- The maximum combined relief from the above patent box, R&D super deduction and notional interest deduction is limited to 80% of the cantonal and communal tax that would be payable on taxable income before such deductions and loss carry forwards;
- A step-up model is introduced for companies migrating to Switzerland, where the step-up would be allocated to individual assets and amortized accordingly with any excess over fair market value amortized on a straight-line basis for up to ten years;
- A five-year transition period is introduced for companies transitioning out of a privileged cantonal tax regime, which includes a two-basket model where the ordinary tax rate would apply for profits relating to value created under ordinary taxation, and a lower rate applying for profits relating to the realization of built-in gains that were generated under the privileged tax regime; and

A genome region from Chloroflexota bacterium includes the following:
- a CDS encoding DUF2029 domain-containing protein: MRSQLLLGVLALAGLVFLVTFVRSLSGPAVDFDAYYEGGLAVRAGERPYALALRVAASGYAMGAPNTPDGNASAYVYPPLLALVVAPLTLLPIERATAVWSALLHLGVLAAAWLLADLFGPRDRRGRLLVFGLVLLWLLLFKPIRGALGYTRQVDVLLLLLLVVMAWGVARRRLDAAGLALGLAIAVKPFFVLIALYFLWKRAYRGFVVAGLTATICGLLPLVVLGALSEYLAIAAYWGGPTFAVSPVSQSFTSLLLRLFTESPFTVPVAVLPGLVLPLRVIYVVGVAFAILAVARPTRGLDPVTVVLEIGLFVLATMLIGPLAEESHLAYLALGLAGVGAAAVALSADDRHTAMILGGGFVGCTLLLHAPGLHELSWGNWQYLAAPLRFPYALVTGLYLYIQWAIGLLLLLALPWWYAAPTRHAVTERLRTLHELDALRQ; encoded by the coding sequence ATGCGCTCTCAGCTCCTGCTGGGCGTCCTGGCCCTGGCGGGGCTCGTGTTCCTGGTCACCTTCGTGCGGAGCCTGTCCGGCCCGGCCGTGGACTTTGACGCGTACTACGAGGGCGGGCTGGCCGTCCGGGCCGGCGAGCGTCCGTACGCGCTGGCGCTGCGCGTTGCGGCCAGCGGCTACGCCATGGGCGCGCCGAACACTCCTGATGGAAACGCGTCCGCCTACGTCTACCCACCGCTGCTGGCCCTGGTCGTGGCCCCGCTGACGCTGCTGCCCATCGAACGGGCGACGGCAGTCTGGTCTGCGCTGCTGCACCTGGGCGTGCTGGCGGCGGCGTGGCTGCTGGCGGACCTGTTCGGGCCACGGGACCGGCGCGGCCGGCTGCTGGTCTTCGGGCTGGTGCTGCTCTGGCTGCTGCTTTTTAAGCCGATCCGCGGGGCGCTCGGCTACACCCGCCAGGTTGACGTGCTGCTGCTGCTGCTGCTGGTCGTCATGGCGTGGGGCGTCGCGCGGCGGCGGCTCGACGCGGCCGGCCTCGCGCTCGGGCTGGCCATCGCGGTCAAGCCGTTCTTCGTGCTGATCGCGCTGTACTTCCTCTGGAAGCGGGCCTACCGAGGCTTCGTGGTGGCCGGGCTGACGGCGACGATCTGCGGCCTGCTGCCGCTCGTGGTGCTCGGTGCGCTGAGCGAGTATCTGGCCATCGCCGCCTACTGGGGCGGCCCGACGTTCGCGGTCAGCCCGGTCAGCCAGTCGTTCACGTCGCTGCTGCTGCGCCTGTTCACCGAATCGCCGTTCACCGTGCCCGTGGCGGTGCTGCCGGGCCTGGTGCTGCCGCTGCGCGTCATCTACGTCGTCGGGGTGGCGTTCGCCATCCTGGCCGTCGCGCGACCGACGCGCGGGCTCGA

- Individual cantons are allowed to reduce their corporate tax rates and reduce the capital tax basis in relation to participations, patented intangible assets, and intra-group loans.
The following measures were not agreed on as part of CTR III, but will be proposed separately in future legislation:
- The introduction of a tonnage tax regime for shipping companies; and
- The abolishment of stamp duty on equity.
A formal vote to pass the CTR III measures will take place on 17 June 2016. After the parliamentary procedure is complete, CTR III will then be open to a possible public referendum. Depending on whether or not a referendum is called, the measures could enter into force as soon as 2017 or as late as 2020.